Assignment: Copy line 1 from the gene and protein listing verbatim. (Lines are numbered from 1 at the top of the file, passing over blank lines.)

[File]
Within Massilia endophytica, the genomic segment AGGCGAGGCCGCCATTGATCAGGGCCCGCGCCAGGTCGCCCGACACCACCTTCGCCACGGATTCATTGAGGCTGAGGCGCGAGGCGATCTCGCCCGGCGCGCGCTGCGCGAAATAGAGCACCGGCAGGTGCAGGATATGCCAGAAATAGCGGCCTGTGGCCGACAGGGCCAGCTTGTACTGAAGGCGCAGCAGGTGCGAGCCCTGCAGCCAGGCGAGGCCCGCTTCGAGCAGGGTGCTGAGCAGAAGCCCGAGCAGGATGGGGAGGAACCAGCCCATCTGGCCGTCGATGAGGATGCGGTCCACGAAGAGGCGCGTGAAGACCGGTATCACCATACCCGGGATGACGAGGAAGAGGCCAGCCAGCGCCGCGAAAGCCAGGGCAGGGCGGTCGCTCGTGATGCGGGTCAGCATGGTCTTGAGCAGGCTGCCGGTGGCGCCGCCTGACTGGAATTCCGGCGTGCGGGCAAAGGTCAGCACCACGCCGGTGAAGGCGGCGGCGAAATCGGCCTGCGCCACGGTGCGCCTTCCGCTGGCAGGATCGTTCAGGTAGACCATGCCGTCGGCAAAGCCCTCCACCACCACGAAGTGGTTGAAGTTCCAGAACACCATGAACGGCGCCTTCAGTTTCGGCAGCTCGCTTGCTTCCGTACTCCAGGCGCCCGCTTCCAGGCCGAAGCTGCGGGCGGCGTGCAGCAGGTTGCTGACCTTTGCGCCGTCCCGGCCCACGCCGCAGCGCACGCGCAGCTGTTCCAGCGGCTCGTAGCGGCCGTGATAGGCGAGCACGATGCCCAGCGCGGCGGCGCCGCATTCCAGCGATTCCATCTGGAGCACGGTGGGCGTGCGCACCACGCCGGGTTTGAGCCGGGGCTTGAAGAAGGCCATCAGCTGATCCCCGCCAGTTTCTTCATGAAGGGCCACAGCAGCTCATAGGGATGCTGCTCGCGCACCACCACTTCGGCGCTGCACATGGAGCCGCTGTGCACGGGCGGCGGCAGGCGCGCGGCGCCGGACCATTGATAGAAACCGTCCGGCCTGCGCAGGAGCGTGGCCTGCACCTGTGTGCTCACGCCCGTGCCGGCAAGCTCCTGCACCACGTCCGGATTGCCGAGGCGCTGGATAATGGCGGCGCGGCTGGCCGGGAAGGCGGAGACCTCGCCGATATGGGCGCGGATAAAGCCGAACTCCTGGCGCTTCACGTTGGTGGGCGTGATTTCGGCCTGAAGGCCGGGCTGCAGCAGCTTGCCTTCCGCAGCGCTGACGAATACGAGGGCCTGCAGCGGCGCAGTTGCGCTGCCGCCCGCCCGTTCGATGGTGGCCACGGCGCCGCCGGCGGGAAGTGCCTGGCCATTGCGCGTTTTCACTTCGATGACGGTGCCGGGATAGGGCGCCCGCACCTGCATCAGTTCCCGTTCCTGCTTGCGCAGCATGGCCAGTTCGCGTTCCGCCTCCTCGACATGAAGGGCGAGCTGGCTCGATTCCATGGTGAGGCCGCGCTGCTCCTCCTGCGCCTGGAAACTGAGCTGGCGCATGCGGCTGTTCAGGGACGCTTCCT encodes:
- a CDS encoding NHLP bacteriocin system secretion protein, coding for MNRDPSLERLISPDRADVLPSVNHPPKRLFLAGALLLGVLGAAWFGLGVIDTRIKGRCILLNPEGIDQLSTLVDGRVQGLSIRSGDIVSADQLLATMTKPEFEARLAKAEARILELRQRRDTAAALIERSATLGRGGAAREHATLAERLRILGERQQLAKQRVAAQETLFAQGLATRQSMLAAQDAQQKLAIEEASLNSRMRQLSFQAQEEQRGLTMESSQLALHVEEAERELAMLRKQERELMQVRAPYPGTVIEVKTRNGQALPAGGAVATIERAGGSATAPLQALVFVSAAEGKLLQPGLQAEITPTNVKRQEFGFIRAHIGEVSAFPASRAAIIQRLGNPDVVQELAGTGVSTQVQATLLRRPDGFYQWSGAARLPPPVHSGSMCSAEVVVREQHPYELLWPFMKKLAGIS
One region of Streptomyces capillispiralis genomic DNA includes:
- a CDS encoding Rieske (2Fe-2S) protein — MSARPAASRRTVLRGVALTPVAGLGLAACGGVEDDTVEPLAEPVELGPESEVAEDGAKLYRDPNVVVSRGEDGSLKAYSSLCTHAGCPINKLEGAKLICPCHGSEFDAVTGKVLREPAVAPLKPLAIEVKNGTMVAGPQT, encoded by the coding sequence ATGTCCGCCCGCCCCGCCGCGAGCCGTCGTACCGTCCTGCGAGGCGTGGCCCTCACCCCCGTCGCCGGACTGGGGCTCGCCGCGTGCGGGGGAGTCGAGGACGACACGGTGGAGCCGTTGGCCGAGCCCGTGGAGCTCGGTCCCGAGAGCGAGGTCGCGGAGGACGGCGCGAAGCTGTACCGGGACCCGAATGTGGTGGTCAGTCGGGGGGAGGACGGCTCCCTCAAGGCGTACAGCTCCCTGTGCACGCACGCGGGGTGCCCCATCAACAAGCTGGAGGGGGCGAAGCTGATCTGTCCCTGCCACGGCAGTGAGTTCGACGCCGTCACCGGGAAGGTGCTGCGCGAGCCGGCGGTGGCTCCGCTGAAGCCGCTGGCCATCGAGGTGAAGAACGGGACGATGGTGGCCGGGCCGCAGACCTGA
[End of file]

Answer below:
Within Massilia endophytica, the genomic segment AGGCGAGGCCGCCATTGATCAGGGCCCGCGCCAGGTCGCCCGACACCACCTTCGCCACGGATTCATTGAGGCTGAGGCGCGAGGCGATCTCGCCCGGCGCGCGCTGCGCGAAATAGAGCACCGGCAGGTGCAGGATATGCCAGAAATAGCGGCCTGTGGCCGACAGGGCCAGCTTGTACTGAAGGCGCAGCAGGTGCGAGCCCTGCAGCCAGGCGAGGCCCGCTTCGAGCAGGGTGCTGAGCAGAAGCCCGAGCAGGATGGGGAGGAACCAGCCCATCTGGCCGTCGATGAGGATGCGGTCCACGAAGAGGCGCGTGAAGACCGGTATCACCATACCCGGGATGACGAGGAAGAGGCCAGCCAGCGCCGCGAAAGCCAGGGCAGGGCGGTCGCTCGTGATGCGGGTCAGCATGGTCTTGAGCAGGCTGCCGGTGGCGCCGCCTGACTGGAATTCCGGCGTGCGGGCAAAGGTCAGCACCACGCCGGTGAAGGCGGCGGCGAAATCGGCCTGCGCCACGGTGCGCCTTCCGCTGGCAGGATCGTTCAGGTAGACCATGCCGTCGGCAAAGCCCTCCACCACCACGAAGTGGTTGAAGTTCCAGAACACCATGAACGGCGCCTTCAGTTTCGGCAGCTCGCTTGCTTCCGTACTCCAGGCGCCCGCTTCCAGGCCGAAGCTGCGGGCGGCGTGCAGCAGGTTGCTGACCTTTGCGCCGTCCCGGCCCACGCCGCAGCGCACGCGCAGCTGTTCCAGCGGCTCGTAGCGGCCGTGATAGGCGAGCACGATGCCCAGCGCGGCGGCGCCGCATTCCAGCGATTCCATCTGGAGCACGGTGGGCGTGCGCACCACGCCGGGTTTGAGCCGGGGCTTGAAGAAGGCCATCAGCTGATCCCCGCCAGTTTCTTCATGAAGGGCCACAGCAGCTCATAGGGATGCTGCTCGCGCACCACCACTTCGGCGCTGCACATGGAGCCGCTGTGCACGGGCGGCGGCAGGCGCGCGGCGCCGGACCATTGATAGAAACCGTCCGGCCTGCGCAGGAGCGTGGCCTGCACCTGTGTGCTCACGCCCGTGCCGGCAAGCTCCTGCACCACGTCCGGATTGCCGAGGCGCTGGATAATGGCGGCGCGGCTGGCCGGGAAGGCGGAGACCTCGCCGATATGGGCGCGGATAAAGCCGAACTCCTGGCGCTTCACGTTGGTGGGCGTGATTTCGGCCTGAAGGCCGGGCTGCAGCAGCTTGCCTTCCGCAGCGCTGACGAATACGAGGGCCTGCAGCGGCGCAGTTGCGCTGCCGCCCGCCCGTTCGATGGTGGCCACGGCGCCGCCGGCGGGAAGTGCCTGGCCATTGCGCGTTTTCACTTCGATGACGGTGCCGGGATAGGGCGCCCGCACCTGCATCAGTTCCCGTTCCTGCTTGCGCAGCATGGCCAGTTCGCGTTCCGCCTCCTCGACATGAAGGGCGAGCTGGCTCGATTCCATGGTGAGGCCGCGCTGCTCCTCCTGCGCCTGGAAACTGAGCTGGCGCATGCGGCTGTTCAGGGACGCTTCCT encodes: